What is an Orthodontist?

You have finally decided to get the smile of your dreams, but who should you trust to carry out this treatment and give you the ideal result. We can help you to understand the difference between an orthodontist and a dentist to ensure you’re making the best decisions for your smile.

Whether you’re wondering, “What is an orthodontist?” or simply want to know more about the treatment options on offer to you, then read on to find out more about orthodontics. 

What is an orthodontist?

Orthodontists are dental specialists who are University trained in the prevention, diagnosis and treatment of dental and facial irregularities. They provide a wide range of treatment options to straighten crooked teeth, fix bad bites and align the jaws correctly.

While orthodontists are primarily known for straightening teeth, they can also assist with painful and misaligned bites, tooth movement caused by bad habits such as thumb sucking, and even some forms of sleep apnoea. If you’re wondering what an orthodontist can do for your smile, you should make an appointment to have an assessment, no referral is necessary.

What is the difference between an orthodontist and a dentist?

Orthodontists and dentists share many similarities – they work together to help you improve your overall oral health – but they actually work in very different ways. Dentists cover a broad range of oral health issues. An orthodontist, on the other hand, is a dental specialist who focuses on issues such as straightening teeth and correcting improper bite patterns.

In order for patients to make informed decisions regarding treatment, it’s important to be aware of a few key differences between orthodontists and dentists:


  • A general dentist is similar to your family GP medical doctor – they are skilled general practitioners who can diagnose and treat problems and common diseases that affect your teeth, mouth and gums.
  • Dentists complete a General Dental Degree.
  • They are experts in general dental care and maintenance for all ages. They also perform cosmetic dental procedures such as tooth whitening, porcelain veneers and crowns.
  • Unlike orthodontists, dentists are not trained at university in fitting braces or overseeing other orthodontic treatments
  • Most general dentists will refer patients and their own family requiring orthodontic treatment to specialist orthodontists.


  • Orthodontists are registered dental specialists who have completed an additional three years of full-time university training in orthodontics, facial growth and development, biology and biomechanics (they hold a General Dental Degree + Specialist Orthodontic Degree). There are only 3-4 Orthodontists trained each year at 5 accredited Australian universities and the only the best dentists are selected into these training programs.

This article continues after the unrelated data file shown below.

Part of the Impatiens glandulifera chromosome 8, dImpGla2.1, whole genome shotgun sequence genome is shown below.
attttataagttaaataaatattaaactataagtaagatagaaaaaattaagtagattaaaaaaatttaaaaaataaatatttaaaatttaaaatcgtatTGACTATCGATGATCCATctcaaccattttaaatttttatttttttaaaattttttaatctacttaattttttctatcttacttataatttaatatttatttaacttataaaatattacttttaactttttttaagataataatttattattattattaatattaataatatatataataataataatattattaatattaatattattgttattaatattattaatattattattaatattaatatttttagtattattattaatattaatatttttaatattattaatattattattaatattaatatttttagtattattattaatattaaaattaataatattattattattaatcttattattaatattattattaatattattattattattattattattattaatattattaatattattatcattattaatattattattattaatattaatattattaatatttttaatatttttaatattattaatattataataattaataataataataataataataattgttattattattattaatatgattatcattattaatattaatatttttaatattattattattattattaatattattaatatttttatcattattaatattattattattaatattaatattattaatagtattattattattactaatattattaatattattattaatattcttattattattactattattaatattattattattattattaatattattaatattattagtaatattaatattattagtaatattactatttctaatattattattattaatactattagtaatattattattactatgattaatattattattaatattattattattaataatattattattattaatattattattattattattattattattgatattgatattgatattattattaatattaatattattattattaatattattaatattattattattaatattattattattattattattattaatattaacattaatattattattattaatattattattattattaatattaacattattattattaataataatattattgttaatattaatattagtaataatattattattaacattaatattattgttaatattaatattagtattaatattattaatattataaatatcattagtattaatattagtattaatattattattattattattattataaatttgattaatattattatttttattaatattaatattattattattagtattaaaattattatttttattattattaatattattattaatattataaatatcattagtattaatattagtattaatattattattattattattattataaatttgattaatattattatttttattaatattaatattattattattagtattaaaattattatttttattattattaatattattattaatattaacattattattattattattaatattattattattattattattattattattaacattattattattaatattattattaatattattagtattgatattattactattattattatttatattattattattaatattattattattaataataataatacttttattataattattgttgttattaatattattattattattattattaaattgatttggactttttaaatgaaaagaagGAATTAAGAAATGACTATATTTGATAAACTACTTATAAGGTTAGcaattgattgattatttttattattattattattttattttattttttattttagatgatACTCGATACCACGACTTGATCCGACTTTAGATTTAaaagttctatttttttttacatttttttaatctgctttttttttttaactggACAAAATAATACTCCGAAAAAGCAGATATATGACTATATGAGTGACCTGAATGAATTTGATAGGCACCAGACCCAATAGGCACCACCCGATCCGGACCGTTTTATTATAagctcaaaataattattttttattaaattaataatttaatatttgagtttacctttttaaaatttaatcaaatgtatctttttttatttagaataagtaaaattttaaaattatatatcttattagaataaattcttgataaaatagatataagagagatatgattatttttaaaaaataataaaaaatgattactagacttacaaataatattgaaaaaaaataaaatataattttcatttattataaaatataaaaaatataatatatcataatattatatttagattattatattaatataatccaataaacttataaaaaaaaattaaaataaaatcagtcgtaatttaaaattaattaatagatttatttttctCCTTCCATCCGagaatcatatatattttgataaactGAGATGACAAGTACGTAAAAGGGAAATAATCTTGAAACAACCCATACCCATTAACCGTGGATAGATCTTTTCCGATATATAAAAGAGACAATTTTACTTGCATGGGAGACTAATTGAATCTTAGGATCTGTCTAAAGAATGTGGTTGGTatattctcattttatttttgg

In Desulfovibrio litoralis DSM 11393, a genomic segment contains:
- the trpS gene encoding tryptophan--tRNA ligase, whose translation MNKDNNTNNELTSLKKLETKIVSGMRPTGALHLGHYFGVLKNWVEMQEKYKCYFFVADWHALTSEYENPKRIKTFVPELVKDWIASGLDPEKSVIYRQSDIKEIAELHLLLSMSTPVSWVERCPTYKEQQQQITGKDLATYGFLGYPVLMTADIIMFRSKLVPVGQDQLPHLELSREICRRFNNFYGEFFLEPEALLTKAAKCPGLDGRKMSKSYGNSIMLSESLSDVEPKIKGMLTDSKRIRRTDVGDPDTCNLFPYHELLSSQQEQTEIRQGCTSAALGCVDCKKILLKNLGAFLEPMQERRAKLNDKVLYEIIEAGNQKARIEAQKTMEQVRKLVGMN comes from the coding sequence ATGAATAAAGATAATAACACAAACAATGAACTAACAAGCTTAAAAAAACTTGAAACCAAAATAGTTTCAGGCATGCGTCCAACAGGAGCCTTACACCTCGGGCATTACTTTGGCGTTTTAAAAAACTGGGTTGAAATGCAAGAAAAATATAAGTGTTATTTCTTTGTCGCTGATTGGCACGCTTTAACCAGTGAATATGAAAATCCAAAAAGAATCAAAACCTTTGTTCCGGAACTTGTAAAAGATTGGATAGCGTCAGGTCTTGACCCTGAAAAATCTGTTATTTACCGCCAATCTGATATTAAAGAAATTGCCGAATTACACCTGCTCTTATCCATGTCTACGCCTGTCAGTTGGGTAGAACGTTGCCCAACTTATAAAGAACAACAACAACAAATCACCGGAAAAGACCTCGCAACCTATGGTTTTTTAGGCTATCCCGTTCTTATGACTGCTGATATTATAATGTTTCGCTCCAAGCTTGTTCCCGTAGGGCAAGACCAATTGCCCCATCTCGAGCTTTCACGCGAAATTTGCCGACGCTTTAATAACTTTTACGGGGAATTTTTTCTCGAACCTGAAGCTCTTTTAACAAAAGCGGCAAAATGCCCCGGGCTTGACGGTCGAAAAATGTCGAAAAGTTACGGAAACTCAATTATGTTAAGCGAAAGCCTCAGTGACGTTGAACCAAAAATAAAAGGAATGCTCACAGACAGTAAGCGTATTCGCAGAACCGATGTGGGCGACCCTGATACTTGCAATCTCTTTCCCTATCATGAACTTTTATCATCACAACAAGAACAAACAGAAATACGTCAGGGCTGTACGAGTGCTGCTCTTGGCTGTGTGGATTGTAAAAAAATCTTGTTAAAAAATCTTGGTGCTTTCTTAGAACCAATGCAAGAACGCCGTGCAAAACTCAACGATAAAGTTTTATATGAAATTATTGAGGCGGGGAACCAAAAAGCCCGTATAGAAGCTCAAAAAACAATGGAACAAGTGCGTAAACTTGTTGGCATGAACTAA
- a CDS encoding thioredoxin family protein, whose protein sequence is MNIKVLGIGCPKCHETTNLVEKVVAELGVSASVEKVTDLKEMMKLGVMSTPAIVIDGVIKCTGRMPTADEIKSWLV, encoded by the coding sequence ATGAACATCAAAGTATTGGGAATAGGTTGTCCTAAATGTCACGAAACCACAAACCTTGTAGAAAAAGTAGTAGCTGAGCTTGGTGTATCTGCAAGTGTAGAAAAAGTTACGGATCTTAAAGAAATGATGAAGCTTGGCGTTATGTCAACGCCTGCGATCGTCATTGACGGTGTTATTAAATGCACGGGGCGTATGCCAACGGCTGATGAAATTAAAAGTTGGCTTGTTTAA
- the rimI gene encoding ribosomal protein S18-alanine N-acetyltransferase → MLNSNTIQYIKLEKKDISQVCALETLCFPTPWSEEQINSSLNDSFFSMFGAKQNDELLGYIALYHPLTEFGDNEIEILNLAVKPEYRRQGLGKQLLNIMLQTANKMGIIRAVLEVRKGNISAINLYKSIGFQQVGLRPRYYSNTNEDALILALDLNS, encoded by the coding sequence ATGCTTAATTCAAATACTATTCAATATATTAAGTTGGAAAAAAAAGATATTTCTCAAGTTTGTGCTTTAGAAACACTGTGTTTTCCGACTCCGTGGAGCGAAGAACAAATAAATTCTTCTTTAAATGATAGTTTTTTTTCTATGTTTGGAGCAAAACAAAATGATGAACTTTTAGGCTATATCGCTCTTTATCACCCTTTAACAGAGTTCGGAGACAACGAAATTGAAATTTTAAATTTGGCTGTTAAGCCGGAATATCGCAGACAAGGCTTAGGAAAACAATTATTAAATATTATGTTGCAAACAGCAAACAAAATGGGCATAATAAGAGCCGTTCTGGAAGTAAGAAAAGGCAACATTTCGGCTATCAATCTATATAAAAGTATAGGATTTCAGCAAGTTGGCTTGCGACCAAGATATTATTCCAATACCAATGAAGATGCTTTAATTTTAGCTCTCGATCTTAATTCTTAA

• Orthodontists are facial growth and dental development experts. They diagnose and treat crooked teeth, bad bites and poorly aligned jaws.
  • Orthodontists are experts in all orthodontic treatment options and technologies for children, teens and adults.

difference_between dentist and ortho

What orthodontic treatment options are available?

Using their knowledge and expertise in facial irregularities and tooth movements, an orthodontist can help you to understand which of the available treatment options will be best for you or your child.

Between fixed and removable plates, metal braces, ceramic braces, lingual (invisible) braces and clear aligners, there are treatments to suit every need and lifestyle. It is best to make an appointment with your orthodontist prior to deciding on the treatment option you would like, because every case is different and may require a particular orthodontic treatment option.

How do I know when I need to see an orthodontist?

You should have a orthodontic home by the age of 7. When it comes to orthodontic treatment including early interceptive treatment, braces and aligners, we recommend that patients see a specialist orthodontist.

Patients should continue to see their dentist for regular check-ups and cleaning throughout their orthodontic treatment as they play a very important role in maintaining good oral health during treatment.

Orthodontists and dentists will always work together to achieve optimal results for you and your children. Although a referral from a dentist is not required for you to be seen by an orthodontist, it is always a good idea to first see your family dentist for a check-up and then request a referral to a specialist orthodontist that they have a good working relationship with.


Jinnentonix says:

Is there a distinction between paediatric and adult orthodontics? Or can we assume that all orthodontists have sufficient expertise in both paediatric and adult practice?

Thanks for any clarification.

Ross Ramsay says:

My teeth are moving around, now that I have lost a few. Can this be fixed by an orthodontist ?

Jeanne says:

What do I do if I realise a general dentist is working as an orthodontist?

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